The hardest or most technically challenging path, of course, would be to actually make three splashes and somehow take their picture.
One level down would be taking three exposures and merging them in post.
But Corrie had what seems to be a better and simpler approach – doing it all in camera.
Usually, when using a few strobes in a single splash shot, the strobes are fires simultaneously to increase power output. (Remember? Low powered pop equals a short burst of light equals less motion blur. Since the strobes are set to low power, you need more of them to get more light).
Corrie took a similar yet completely different path, using three gelled strobes that fired one after another, he was able to capture three stages of the splash in a single frame.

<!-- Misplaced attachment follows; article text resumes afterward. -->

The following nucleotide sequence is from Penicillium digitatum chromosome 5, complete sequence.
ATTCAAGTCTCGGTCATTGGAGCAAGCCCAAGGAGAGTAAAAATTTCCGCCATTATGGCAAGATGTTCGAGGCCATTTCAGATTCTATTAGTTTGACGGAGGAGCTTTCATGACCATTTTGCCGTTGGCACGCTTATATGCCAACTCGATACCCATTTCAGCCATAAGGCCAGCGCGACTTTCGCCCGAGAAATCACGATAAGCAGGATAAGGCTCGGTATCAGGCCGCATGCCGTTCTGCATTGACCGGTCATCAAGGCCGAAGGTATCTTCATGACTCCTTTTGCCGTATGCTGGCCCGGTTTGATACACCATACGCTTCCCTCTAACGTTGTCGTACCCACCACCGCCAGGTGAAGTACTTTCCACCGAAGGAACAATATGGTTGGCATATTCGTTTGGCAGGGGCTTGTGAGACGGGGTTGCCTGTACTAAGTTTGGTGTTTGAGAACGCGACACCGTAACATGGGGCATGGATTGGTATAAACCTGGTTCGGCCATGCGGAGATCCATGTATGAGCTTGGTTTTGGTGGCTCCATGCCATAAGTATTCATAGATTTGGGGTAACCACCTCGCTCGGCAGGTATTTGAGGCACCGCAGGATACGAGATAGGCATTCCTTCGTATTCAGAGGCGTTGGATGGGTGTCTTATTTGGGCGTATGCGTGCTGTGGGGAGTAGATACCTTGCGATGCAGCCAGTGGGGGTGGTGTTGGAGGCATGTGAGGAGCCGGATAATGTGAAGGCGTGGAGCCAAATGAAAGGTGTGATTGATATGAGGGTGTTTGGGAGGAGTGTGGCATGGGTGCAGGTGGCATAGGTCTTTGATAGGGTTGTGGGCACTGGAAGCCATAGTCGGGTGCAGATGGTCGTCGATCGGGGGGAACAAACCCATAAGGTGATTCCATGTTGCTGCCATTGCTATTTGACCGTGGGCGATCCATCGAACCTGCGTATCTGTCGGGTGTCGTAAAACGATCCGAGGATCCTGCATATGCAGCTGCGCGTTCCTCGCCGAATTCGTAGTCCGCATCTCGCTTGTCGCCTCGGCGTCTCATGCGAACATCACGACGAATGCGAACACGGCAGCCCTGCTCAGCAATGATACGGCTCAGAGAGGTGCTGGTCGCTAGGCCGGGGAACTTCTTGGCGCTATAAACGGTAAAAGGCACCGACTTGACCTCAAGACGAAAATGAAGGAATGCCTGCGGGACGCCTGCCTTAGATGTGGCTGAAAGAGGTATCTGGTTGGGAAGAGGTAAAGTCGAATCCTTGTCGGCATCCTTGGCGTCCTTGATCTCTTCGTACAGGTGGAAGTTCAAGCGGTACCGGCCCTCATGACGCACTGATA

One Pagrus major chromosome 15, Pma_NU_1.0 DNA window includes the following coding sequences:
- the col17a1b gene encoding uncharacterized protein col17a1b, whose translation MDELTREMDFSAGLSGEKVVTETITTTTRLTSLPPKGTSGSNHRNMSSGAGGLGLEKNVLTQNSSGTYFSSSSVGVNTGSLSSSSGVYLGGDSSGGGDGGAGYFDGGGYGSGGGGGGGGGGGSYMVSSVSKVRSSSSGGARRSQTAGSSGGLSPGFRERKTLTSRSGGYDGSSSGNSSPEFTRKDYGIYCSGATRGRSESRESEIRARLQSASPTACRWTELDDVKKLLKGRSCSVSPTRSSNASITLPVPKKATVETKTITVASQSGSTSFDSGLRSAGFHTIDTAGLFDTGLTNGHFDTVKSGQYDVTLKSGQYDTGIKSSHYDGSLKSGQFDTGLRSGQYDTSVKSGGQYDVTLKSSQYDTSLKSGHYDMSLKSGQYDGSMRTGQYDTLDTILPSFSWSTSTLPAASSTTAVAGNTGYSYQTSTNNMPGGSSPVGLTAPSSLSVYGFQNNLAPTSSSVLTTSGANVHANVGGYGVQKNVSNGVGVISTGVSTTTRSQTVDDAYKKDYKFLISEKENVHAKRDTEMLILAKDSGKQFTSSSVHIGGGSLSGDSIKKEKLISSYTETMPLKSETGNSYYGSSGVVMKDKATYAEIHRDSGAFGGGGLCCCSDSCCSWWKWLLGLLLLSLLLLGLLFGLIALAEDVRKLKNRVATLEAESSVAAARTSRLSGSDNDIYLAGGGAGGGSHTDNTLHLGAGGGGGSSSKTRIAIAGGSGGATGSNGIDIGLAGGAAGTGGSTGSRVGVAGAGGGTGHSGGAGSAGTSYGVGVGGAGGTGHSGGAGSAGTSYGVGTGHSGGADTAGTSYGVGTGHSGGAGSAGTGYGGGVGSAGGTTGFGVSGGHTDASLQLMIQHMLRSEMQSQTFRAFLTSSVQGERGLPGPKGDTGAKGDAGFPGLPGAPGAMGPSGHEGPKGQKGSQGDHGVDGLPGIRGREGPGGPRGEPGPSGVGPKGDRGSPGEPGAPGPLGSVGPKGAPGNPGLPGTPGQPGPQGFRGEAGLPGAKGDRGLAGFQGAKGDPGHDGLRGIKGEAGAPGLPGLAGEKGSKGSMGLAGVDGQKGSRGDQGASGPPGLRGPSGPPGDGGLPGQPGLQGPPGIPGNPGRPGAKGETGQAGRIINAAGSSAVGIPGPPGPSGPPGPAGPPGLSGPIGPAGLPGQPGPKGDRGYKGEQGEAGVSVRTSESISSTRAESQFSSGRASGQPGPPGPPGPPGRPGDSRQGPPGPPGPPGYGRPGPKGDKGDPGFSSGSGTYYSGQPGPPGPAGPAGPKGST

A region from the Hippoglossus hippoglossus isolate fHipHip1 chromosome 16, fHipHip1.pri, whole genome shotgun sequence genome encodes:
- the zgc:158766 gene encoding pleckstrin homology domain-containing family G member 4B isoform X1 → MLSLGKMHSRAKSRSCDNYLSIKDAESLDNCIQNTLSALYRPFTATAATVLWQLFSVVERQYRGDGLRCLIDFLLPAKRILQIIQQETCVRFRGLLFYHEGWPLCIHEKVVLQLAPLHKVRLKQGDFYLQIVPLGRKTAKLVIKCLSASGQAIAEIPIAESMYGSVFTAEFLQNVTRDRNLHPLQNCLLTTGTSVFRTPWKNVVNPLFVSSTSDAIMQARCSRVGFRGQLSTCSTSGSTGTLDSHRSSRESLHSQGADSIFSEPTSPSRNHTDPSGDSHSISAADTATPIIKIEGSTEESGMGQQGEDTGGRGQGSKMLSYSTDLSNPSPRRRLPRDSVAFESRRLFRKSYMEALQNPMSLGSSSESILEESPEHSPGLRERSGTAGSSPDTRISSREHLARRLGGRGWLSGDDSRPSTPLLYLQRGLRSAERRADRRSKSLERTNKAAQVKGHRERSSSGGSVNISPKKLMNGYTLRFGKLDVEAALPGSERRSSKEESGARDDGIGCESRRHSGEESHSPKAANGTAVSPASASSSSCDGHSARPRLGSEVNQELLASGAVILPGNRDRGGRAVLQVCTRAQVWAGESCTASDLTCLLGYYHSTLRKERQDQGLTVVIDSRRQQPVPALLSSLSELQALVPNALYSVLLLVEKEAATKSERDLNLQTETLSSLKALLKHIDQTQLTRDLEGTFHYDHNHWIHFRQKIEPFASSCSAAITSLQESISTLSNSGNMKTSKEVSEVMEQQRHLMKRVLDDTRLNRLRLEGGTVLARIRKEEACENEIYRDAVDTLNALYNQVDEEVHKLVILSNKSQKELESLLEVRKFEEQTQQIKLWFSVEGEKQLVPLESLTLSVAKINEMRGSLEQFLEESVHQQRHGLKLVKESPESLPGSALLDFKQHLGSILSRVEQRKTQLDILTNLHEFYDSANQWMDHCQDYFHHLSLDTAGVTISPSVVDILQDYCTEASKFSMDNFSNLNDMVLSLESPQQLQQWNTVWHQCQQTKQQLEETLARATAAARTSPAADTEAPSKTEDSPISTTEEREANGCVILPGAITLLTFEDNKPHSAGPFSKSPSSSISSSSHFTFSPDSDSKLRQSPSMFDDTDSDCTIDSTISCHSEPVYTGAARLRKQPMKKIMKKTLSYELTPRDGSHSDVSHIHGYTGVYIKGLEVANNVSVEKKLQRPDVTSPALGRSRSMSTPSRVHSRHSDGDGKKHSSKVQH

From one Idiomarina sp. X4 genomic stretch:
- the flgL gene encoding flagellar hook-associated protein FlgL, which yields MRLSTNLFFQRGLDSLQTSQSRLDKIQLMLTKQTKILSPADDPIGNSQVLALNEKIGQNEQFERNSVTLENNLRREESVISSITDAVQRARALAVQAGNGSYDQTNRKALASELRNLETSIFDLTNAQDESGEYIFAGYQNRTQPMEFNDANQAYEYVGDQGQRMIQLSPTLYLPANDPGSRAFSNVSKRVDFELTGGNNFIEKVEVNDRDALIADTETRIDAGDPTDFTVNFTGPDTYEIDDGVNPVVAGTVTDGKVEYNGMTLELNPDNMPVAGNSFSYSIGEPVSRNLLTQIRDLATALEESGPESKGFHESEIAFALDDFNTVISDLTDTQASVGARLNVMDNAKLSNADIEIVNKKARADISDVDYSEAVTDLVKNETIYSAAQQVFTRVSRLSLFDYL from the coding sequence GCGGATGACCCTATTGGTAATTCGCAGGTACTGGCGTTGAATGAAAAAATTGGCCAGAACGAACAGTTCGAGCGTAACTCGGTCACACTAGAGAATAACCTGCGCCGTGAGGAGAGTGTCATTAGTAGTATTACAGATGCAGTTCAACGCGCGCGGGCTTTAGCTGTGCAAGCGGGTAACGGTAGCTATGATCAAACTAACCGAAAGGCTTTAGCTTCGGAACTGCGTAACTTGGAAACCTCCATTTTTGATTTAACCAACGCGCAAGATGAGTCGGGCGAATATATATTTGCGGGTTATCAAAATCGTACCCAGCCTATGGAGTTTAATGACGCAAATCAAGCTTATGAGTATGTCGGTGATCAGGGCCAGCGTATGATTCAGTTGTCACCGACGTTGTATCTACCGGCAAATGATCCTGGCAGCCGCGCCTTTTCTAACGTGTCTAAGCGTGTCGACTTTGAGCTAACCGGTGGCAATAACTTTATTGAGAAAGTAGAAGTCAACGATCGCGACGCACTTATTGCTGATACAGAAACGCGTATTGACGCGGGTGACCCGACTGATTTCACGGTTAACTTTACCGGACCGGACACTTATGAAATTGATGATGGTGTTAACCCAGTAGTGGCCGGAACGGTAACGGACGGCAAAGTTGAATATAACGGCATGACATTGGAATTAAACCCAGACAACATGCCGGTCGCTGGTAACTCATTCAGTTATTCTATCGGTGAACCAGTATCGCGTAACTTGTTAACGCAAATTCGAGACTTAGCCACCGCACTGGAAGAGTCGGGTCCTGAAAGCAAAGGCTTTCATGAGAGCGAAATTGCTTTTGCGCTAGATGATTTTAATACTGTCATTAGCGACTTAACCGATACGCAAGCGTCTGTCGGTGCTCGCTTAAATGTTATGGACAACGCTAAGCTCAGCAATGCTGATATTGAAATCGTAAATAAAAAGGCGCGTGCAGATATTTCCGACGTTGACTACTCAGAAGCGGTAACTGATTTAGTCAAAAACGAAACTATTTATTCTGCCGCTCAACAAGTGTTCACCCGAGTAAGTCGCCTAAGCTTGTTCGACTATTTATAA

Here is how Corrie describes it (notice how high tech he gets when it comes to hitting cable release)
One splash timed with three flash guns covered with coloured gels.
The blue flash and the red flash are done manually and the yellow one from above is triggered by the Time Machine. The cable release was triggered by my foot
Here are some more samples using the same technique:
And the same delayed-gelled-strobe trick applied to cream in a water tank
And one with no gel in case you were wondering how it looks like